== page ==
by Michaël Kroeger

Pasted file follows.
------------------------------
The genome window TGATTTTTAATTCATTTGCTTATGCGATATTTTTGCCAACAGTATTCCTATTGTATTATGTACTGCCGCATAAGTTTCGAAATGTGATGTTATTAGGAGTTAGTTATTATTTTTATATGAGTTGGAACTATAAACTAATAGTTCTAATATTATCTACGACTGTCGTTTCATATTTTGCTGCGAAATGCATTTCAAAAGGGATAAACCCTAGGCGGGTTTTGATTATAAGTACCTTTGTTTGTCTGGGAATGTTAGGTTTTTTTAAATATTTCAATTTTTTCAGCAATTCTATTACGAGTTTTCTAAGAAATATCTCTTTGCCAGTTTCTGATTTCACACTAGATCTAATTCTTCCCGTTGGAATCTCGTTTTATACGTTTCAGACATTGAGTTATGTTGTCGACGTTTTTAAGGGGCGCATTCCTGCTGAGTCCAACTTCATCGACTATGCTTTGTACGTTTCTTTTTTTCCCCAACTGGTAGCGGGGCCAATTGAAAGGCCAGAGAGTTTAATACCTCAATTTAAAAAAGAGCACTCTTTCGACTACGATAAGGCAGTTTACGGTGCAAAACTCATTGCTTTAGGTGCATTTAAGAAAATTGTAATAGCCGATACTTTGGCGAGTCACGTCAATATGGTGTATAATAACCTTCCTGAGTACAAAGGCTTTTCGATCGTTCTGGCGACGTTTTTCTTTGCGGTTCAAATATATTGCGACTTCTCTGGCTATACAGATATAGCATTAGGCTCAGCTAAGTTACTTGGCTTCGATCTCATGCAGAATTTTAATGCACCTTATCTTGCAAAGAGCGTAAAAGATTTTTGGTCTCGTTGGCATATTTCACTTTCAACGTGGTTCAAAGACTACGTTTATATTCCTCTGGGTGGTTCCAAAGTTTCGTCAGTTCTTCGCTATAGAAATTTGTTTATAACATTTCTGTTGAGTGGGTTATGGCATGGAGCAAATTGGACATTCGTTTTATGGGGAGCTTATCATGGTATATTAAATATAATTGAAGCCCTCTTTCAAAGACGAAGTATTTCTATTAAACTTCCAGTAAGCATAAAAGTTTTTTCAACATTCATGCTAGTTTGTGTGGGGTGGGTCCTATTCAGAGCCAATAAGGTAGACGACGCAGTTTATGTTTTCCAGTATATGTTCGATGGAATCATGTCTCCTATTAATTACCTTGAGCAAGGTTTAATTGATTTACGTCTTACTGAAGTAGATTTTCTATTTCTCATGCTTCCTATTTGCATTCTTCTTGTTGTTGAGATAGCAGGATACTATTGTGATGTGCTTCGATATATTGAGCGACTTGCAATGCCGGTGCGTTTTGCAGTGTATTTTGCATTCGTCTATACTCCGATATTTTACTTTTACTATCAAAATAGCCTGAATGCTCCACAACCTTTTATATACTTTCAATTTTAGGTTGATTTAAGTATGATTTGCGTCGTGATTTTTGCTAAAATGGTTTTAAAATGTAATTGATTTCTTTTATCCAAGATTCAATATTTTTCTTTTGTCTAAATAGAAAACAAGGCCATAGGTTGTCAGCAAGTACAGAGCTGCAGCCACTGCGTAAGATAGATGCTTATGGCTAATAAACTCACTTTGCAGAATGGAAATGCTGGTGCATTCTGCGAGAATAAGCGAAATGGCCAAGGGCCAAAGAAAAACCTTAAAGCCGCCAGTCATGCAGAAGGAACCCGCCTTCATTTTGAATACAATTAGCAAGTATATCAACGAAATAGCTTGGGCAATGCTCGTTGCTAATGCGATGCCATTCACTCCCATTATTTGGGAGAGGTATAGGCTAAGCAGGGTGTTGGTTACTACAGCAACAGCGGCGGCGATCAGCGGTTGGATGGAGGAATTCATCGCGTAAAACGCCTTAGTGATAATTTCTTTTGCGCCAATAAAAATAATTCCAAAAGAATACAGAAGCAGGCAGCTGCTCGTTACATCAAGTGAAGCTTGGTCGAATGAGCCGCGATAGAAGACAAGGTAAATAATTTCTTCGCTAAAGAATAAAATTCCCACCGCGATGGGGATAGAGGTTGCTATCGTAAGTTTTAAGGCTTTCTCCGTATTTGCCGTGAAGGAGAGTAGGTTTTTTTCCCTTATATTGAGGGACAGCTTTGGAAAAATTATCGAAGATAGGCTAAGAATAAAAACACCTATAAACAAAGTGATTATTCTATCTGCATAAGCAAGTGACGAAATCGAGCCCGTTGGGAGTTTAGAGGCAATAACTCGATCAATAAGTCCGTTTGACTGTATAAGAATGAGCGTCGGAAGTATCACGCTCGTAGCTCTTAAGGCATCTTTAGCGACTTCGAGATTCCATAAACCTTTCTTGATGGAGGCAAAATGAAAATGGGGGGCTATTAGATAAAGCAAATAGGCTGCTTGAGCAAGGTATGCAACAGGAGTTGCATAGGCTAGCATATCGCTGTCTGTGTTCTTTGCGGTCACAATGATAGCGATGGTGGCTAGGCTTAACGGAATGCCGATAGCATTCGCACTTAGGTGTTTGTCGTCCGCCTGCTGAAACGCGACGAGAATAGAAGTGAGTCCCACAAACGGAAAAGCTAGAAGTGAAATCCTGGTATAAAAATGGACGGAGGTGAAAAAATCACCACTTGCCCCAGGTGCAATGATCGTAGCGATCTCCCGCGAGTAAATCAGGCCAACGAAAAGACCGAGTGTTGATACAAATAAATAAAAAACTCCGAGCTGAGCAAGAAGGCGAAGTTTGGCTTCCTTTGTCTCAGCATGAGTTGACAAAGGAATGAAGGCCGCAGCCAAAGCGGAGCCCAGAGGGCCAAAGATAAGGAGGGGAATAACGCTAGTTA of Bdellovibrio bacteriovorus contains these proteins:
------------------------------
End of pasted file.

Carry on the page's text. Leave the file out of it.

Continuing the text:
As an artist, Arne Quinze might be described as one of the more ambitious players or even gamblers of his profession. A gambler is someone who exuberantly puts everything on a single card and doesn’t always play by the rules. Quinze experiments with various forms and connections between predecessors from the history of art, the public space and modern-day depictions of nature. His large, sometimes outsized sculptures put up in public spaces in recent years are characterized by bulky shapes, chaotically sprawling movements, and anonymous, graffiti-like traces. With their intense colours, they act like conspicuously dynamic artefacts which seem to actively encourage their viewers to participate in something playing with visual stimuli or even “overstimulation”. In his projects challenging all the senses, Quinze attempts – as he himself stresses – to address the lack of diversity and variety in today’s culture, whose richness tends to be spoken and written about rather than experienced. Can there be a greater contrast between Arne Quinze and the associations we attach to nineteenth-century Romantic art? Quite unlike, say, Caspar David Friedrich, who swept up viewers in the contemplative silence of his melancholic picture planes, Arne Quinze’s viewers are directly tossed into the swirling chaos of different perspectives with immediate impact. Whereas the Romantic artists regarded nature above all as a place of quiet contemplation, Quinze uses historical associations with nature (such as “chaos” and “the sublime”) as ideas for images which he transforms into structures between art and nature. The wild elements of his sculptures move awkwardly into the surrounding space as if groping for imaginary, unknown connections. Often appearing oddly diversified at first glance, each of his projects both materially and spiritually demands a form, challenging viewers to come up with their own associations. The demonstratively staged fragmentation (emphasized by the artist almost like a hallmark in his spatial structures) embodies ideas and views which cross the Romantic traditions of nature (especially the sublime) with the expectations of spectacular contemporary performances. In the “chaos of nature”, the image of a constantly reactivated treatment of art appears. Entranced by the dynamics of Quinze’s structures, viewers discover their active participation in the occurrence in space. Just as in times past the public enjoyed conjuring up ideal images of timeless nature, those viewing Arne Quinze’s works understand how nature and dynamics, space and image are blended into each other, artistically and explosively in equal measure. To quote the artist: “Natural Chaos represents a symbolic and physical connection between people and tries to provoke reaction.” Nature becomes a playful place for new associations and surprising metamorphoses; the artist transforms his “Natural Chaos Sculptures” into forms of excessive energy which directly respond to the imagination of their viewers and transform the Marta gallery into a scene of vibrant bizarreness.